A Military History of the Modern Middle East
“concise yet sweeping history of warfare in the Middle East from 1798 to present is an excellent introductory volume to understanding how geography, culture, religion, politics, and economics have combined to create a unique blend of conflict in this region.”
An advanced western army invades a Middle Eastern country and soon vanquishes the corrupt ruling regime and its army. This army then tries to bring about democracy, liberty, and economic change. But the populace, whipped into a frenzy by the entrenched political power brokers, unites to rebel against the invaders who are soon forced to leave as other strategic challenges arise.
Although this may sound like the U.S. in Iraq after 2003, the author is actually describing Napoleon’s invasion of Egypt in 1798 and his destruction of nearly 400 years of Mameluke rule in Egypt. Like the Americans over 200 years later, the French hoped to bring liberty, equality, and fraternity to a Middle Eastern country, only to be turned away several years later with the elite still in power in Egypt.
This concise yet sweeping history of warfare in the Middle East from 1798 to present is an excellent introductory volume to understanding how geography, culture, religion, politics, and economics have combined to create a unique blend of conflict in this region.
Although Napoleon’s invasion of Egypt may seem like a strange place to begin his study, the author provides a brief but comprehensive introduction to the unique style of tribal raiding warfare that remains a hallmark of Middle Eastern conflict and moves quickly to the most important conflict to understand the current issues in the Middle East, World War I.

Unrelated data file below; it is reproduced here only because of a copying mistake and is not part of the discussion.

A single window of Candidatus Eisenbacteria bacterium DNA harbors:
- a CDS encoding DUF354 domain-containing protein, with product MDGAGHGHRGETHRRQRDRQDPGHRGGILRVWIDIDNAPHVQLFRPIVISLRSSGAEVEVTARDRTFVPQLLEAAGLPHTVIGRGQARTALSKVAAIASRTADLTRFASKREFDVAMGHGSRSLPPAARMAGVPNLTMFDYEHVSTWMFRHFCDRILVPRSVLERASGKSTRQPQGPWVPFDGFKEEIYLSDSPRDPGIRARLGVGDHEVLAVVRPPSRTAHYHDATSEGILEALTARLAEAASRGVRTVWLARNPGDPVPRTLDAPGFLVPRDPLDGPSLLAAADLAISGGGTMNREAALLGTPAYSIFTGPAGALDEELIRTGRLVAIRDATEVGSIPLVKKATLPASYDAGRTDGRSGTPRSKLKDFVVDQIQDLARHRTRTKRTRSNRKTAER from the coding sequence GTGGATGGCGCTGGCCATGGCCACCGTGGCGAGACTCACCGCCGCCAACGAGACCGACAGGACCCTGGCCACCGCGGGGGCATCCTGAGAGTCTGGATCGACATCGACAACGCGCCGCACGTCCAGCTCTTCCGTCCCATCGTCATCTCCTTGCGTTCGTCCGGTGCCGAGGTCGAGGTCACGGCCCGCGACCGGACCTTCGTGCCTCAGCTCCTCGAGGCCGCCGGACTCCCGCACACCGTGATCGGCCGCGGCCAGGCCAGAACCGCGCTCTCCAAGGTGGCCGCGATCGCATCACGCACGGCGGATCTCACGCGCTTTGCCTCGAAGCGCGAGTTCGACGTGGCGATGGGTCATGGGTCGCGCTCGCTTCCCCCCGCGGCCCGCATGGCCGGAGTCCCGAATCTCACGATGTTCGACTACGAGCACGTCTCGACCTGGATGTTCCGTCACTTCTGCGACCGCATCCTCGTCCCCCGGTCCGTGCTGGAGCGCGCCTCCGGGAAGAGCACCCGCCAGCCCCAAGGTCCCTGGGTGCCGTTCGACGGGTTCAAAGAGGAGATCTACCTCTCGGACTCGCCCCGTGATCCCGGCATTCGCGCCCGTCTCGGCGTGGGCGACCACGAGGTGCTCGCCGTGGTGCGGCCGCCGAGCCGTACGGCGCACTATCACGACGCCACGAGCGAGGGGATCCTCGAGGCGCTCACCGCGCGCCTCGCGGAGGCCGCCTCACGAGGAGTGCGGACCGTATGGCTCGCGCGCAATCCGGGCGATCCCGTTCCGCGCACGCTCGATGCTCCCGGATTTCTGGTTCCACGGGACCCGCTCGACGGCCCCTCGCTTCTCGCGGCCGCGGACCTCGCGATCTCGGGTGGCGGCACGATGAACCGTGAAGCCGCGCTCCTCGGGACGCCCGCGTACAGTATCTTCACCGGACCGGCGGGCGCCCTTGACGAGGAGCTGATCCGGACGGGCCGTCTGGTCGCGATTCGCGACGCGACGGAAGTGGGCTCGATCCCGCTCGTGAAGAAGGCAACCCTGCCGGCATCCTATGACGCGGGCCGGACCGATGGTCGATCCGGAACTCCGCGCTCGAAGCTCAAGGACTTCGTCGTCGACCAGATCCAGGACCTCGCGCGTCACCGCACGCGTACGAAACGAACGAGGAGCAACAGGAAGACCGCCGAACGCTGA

The chapters on World War I and its aftermath are the highlight of this book. Understanding the backroom deals, double crosses, and outright deceptions conducted by Britain and France as they carved up the remains of the Ottoman Empire are critical to understanding the genesis of most of today’s conflicts in the region. The author does a truly remarkable job of detailing both the immediate and downstream effects of the Sykes-Picot Treaty, the Balfour Declaration, and myriad other treaties and deals that broke up the Ottoman Empire and ushered in modern Turkey, Iraq, Syria, Lebanon, and Israel—all hot spots of ethnic and religious strife.
The utter ignorance and/or willful disregard of British and French leaders to the tribal, ethnic, and religious groups in the region lead to the artificial boundaries of made up countries to satisfy colonial ambitions which left festering grievances of groups such as the Armenians and Kurds that still resonate today.
The author does a remarkable job of covering a vast amount of material in sufficient detail to provide a solid understanding of events without getting too bogged down in details. Going beyond just a narrative history, McNabb provides context and analysis on a number of topics, including the impact of technology on Middle Eastern conflict, the role of superpower politics in the Cold War, and the continuing influence of religion, ethnic hatred, and tribalism on the seemingly never ending conflicts in the region.
Other than a few annoying line editing errors and a couple of factual mistakes (the USS Kitty Hawk was not a nuclear powered aircraft carrier), this is a very solid introductory volume to understanding war and conflict in this turbulent region. Packing concise history with solid analysis, it is an excellent reference for anyone who wants an overview of how war has and continues to shape this region of the world.